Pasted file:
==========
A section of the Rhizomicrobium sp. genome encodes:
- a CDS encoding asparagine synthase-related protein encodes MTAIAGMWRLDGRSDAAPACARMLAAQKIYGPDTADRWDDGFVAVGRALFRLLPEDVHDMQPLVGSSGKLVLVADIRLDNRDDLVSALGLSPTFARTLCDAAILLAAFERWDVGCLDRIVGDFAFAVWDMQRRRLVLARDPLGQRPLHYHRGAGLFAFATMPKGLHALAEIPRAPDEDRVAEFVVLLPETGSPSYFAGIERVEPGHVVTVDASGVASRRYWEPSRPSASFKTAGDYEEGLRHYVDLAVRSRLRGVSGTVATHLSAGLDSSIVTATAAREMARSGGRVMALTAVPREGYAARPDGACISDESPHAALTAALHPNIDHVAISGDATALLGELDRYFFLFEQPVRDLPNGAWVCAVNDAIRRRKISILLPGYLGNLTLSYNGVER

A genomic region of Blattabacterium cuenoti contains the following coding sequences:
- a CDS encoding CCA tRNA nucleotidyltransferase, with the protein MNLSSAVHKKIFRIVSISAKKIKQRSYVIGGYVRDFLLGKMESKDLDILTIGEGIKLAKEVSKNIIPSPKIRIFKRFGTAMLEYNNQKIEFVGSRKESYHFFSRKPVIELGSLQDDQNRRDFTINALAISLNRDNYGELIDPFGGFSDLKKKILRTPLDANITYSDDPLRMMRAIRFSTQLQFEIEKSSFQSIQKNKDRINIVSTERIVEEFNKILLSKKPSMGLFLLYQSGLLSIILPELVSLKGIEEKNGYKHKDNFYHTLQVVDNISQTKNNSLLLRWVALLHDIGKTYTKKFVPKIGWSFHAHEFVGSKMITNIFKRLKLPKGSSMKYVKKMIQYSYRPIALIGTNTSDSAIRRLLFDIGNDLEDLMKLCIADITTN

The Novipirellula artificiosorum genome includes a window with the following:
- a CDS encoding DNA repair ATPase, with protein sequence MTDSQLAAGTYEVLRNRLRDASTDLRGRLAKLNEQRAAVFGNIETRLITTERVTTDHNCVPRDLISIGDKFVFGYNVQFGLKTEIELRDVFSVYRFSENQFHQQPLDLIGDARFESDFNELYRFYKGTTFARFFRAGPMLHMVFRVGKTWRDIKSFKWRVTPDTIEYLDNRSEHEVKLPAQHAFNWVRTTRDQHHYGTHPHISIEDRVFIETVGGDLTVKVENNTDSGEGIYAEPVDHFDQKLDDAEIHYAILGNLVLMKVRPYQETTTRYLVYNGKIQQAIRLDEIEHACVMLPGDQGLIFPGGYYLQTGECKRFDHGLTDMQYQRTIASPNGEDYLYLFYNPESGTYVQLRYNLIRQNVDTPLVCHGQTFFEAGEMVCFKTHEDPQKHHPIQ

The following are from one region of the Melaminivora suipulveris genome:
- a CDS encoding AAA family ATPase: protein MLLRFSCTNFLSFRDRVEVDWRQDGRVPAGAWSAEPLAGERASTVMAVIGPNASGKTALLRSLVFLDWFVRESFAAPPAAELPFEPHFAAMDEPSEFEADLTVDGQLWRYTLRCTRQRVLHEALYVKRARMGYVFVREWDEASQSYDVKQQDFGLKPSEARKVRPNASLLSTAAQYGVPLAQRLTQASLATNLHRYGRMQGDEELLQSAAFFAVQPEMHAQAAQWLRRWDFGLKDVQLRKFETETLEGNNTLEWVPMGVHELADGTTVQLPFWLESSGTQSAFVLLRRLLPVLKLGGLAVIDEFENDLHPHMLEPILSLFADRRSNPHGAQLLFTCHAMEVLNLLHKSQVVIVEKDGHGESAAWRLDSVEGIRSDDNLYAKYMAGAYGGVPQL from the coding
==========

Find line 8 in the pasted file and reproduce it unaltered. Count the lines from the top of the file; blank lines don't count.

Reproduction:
- a CDS encoding AAA family ATPase: protein MLLRFSCTNFLSFRDRVEVDWRQDGRVPAGAWSAEPLAGERASTVMAVIGPNASGKTALLRSLVFLDWFVRESFAAPPAAELPFEPHFAAMDEPSEFEADLTVDGQLWRYTLRCTRQRVLHEALYVKRARMGYVFVREWDEASQSYDVKQQDFGLKPSEARKVRPNASLLSTAAQYGVPLAQRLTQASLATNLHRYGRMQGDEELLQSAAFFAVQPEMHAQAAQWLRRWDFGLKDVQLRKFETETLEGNNTLEWVPMGVHELADGTTVQLPFWLESSGTQSAFVLLRRLLPVLKLGGLAVIDEFENDLHPHMLEPILSLFADRRSNPHGAQLLFTCHAMEVLNLLHKSQVVIVEKDGHGESAAWRLDSVEGIRSDDNLYAKYMAGAYGGVPQL from the coding